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24 Apr
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Independent Government Audit Takes Issue With DFO’s Regulation of Salmon Farms

This morning the Commissioner of the Environment and Sustainable Development issued her Independent Auditor’s Report on salmon farming. The audit looked at whether Fisheries and Oceans Canada (DFO) and the Canadian Food Inspection Agency (CFIA) manage the risks associated with open net-pen salmon farming in a manner that protected wild fish.

The Commissioner identified risks of salmon farming, including the transfer of pathogens between farmed fish and wild fish, the effects of drugs and pesticides on farmed and wild fish, the consequences of fish escapes from net pens, and infestations of sea lice that can infect juvenile wild salmon making them more vulnerable to disease and predators. In a webinar on the audit, she stated that these are “all grave risks,” and of all the industry oversight audits she has completed as Commissioner, she has never been so disturbed as with the gaps identified with the Federal oversight of the aquaculture industry.

DFO and CFIA has failed on virtually every count to manage these risks in a manner that protects wild fish. As a colleague succinctly summarized – this audit puts to rest any notion that Canada has a “world class” regime for the management of salmon farming.

For example, the Commissioner found that DFO has not made sufficient progress in completing risk assessments for known diseases associated with salmon farming that may affect wild fish. Since the Cohen Commission recommendations were released in 2012, only one of 10 disease risk assessments has been completed, and we know that the process was seriously flawed. Moreover, DFO and CFIA are not managing new and emerging diseases.

Other findings:

  • DFO was not monitoring the impacts of salmon farming on wild fish health.
  • Key elements of measures to mitigate the spread of infectious disease and parasites from farmed salmon were found to be missing.
  • DFO did not conduct adequate analysis to know whether its rules for drug and pesticide deposits at salmon farms would minimize harm to wild fish, nor did DFO define limits on the amount of drugs or pesticides that could be deposited, consider cumulative effects from multiple sites, or confirm the accuracy of information self-reported by aquaculture companies.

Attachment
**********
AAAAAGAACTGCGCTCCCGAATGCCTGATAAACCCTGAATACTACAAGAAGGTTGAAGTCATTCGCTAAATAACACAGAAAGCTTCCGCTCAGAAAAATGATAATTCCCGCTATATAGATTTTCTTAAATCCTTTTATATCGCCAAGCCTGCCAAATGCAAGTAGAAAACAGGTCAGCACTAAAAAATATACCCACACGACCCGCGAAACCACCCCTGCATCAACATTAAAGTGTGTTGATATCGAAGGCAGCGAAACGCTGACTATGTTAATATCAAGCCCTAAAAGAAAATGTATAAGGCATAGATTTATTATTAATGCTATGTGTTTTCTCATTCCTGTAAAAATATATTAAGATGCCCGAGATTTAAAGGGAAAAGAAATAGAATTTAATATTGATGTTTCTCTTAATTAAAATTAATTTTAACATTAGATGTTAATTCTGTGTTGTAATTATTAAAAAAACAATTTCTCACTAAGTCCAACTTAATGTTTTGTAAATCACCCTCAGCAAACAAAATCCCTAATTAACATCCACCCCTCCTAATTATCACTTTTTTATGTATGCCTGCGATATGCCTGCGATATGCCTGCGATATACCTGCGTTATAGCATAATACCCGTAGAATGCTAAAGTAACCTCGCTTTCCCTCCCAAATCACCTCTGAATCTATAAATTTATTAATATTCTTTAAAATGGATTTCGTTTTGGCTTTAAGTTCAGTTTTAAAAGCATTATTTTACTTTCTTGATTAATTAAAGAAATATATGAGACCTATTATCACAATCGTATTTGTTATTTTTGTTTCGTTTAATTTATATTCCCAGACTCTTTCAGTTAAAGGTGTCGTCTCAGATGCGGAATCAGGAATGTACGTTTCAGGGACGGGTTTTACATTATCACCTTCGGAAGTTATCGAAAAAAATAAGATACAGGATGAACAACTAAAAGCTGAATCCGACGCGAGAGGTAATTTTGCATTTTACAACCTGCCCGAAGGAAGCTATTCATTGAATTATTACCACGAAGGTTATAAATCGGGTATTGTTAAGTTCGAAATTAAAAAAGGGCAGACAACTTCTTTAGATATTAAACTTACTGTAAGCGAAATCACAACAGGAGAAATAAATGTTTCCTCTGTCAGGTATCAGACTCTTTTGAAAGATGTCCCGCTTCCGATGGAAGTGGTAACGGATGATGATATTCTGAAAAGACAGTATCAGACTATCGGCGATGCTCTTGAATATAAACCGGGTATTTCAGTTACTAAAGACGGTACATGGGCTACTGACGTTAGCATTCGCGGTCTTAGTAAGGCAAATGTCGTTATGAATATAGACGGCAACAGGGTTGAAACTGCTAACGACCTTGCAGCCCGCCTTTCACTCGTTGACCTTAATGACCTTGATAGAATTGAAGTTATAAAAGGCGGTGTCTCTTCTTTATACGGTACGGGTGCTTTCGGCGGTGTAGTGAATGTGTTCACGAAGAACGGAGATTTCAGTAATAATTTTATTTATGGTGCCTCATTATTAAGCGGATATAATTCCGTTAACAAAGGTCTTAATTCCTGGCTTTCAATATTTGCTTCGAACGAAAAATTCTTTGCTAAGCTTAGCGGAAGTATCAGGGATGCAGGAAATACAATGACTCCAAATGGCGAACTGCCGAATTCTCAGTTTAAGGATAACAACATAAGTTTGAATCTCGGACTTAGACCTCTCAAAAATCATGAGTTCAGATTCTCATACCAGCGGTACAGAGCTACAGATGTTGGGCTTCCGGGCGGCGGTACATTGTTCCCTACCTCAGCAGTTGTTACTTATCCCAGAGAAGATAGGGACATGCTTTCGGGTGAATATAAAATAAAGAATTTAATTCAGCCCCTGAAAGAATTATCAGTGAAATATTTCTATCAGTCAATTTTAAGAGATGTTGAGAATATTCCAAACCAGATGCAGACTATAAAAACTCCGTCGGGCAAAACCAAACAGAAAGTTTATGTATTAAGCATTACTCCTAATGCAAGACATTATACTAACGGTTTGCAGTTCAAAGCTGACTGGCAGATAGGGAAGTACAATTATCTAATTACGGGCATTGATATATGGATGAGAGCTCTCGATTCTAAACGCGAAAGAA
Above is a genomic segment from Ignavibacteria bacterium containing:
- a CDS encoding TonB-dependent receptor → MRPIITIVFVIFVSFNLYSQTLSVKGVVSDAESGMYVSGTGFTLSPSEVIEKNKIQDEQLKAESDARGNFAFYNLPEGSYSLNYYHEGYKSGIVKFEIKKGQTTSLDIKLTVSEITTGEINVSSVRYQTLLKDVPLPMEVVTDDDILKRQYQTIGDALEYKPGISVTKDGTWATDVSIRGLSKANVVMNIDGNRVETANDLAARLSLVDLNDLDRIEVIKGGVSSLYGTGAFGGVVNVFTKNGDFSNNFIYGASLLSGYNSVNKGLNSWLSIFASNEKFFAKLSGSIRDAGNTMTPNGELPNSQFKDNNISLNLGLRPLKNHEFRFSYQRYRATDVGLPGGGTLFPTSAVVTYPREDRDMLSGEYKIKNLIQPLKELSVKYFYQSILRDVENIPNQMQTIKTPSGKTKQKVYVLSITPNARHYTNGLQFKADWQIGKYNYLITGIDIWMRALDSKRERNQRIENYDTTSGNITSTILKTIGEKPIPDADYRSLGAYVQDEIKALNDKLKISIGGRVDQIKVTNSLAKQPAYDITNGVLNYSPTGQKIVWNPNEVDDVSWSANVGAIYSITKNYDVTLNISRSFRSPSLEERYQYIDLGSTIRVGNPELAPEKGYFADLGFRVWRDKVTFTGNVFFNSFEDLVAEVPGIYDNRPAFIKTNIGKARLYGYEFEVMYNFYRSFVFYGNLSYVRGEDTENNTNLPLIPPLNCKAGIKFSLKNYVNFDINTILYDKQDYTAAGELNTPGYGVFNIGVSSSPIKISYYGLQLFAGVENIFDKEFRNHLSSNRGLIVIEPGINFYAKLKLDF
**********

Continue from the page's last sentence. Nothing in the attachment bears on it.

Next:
• DFO did not adequately enforce compliance with aquaculture regulations to protect wild fish.
  • DFO’s long-term research funding was in conjunction with and in support of the industry, with only short-term research funding going to management and regulatory work.

In her report, the Commissioner recognized the importance of wild salmon to Canada’s indigenous people, the importance of wild salmon to other animals, and acknowledged that several wild salmon stocks currently classified as endangered (and we know eight more populations of Fraser River Sockeye were recently recommended to be added) makes their protection even more important. Yet the Commissioner found that DFO has not clarified how it was using the precautionary approach to manage aquaculture, including that it had not set limits or thresholds for when to act to respond to declines in wild fish stocks in areas where aquaculture was prevalent.

The Commissioner observed that transparency on the precautionary approach was particularly important given the Department’s commitment to advancing aquaculture, stating “without this explanation, the Department was vulnerable to claims that it prioritized, the development of aquaculture over the protection of wild fish.” We agree with the Commissioner that DFO needs to be upfront with Canadians and clearly articulate the level of risk to wild fish that it accepts when enabling the aquaculture industry. Our bet is that the risk DFO is prepared to take is higher than British Columbians are willing to accept